And why stop at $15 an hour? Why not bump it up to $20? $50? $1,000?

Because these clowns know that there is a limit to what business owners can and will accept, so they are attempting to stay under it while pretending like they are eradicating poverty and bringing ‘fairness and equity’ to the unwashed masses.

What they refuse to acknowledge is that companies themselves can choose on their own to raise ‘minimum’ wages, and many already have. Company managers and CEOs understand better than just about any Democratic lawmaker the dynamics of free-market capitalism, which includes labor supply and demand.

Business leaders know that if they want to attract quality, reliable employees, they can’t do it by paying them pennies on the dollar.

On the other hand, many small business owners also understand that economic realities most often dictate what they can pay their employees. You can’t give a worker what you don’t have in terms of income, and that’s what artificially boosting the minimum wage forces far too many business owners to do.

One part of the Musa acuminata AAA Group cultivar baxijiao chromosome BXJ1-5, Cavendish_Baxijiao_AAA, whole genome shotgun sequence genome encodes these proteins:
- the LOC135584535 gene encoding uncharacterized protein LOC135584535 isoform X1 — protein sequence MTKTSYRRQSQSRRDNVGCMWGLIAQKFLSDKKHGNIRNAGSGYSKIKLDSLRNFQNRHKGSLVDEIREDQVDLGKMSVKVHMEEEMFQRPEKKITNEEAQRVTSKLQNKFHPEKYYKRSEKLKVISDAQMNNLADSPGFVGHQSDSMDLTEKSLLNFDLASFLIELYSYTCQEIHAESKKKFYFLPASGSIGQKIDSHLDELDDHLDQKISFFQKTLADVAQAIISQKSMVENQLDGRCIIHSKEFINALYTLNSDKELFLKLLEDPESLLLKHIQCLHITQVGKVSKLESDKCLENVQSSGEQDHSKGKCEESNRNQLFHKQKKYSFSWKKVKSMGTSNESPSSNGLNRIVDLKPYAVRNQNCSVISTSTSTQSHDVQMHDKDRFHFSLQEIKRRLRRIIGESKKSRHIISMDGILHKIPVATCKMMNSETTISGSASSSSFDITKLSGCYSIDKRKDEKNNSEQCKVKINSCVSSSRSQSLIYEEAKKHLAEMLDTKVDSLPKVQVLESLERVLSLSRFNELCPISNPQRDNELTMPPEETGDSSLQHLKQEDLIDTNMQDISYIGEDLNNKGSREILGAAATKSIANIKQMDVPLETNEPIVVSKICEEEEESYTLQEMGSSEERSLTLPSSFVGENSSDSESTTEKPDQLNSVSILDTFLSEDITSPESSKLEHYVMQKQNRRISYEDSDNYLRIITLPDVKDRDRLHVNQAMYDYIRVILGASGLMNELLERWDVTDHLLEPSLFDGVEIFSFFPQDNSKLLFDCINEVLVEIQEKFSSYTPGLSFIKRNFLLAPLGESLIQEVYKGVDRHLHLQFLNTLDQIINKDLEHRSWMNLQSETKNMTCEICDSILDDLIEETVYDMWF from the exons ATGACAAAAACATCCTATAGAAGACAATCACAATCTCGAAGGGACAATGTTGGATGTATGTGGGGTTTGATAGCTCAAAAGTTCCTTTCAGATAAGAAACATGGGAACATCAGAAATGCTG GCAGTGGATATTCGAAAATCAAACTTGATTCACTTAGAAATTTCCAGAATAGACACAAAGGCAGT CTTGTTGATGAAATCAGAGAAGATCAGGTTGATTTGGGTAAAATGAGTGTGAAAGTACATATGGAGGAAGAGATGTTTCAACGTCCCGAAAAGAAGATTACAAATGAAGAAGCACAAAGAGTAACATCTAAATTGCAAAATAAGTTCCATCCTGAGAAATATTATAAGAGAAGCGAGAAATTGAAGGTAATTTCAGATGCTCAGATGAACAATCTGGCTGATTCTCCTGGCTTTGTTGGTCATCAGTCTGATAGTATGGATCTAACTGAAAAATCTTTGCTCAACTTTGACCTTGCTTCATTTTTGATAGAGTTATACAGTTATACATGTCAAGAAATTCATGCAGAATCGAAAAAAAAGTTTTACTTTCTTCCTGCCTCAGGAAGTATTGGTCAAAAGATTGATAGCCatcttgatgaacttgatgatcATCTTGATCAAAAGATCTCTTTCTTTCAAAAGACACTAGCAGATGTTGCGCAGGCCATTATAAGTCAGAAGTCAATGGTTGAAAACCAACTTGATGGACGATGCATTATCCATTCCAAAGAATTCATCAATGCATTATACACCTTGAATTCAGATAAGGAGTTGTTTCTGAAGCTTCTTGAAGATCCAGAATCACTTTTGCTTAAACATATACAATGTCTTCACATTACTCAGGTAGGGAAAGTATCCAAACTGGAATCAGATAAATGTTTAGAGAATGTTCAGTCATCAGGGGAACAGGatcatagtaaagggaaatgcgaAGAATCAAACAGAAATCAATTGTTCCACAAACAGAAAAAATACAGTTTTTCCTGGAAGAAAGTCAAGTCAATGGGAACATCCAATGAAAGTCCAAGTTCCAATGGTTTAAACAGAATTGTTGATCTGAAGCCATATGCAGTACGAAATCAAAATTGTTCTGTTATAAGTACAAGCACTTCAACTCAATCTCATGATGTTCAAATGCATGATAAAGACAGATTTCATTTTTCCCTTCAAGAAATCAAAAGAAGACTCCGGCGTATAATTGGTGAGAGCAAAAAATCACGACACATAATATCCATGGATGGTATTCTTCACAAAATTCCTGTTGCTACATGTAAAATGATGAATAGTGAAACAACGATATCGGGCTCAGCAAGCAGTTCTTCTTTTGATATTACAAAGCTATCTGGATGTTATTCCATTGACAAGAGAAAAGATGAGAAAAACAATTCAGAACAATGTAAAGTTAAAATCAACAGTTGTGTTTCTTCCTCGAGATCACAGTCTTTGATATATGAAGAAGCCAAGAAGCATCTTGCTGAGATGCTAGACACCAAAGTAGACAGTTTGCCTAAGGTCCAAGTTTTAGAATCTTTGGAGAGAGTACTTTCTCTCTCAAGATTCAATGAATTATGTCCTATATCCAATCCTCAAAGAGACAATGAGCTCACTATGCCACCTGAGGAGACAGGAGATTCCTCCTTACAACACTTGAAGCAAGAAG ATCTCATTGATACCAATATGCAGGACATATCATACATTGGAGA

American Liberty: “Established 1776” — from Survival Legion

They wind up having to choose — Do I pay more in wages or do I stay in business?

The bill being offered by the latest group of Left-wing Marxists in Congress is likely to pass the House because Democrats control the chamber, but it will die in the GOP-controlled Senate because Republicans more fully understand the economics of running a business.

But the focus ought not be on the political machinations of minimum wage legislation. It ought to be on what makes these Stalin wannabes believe they should have the power to tell a private business owner what he/she pays his/her workers.

There is also this: Leftist Democrats running states and cities have decided there are federal laws they don’t like so they aren’t going to follow them such as those dealing with illegal immigrants and recreational marijuana use.

If, by chance, Democrats in Washington pass a higher minimum wage mandate in the future, who’s to say red states and cities won’t choose to ignore it?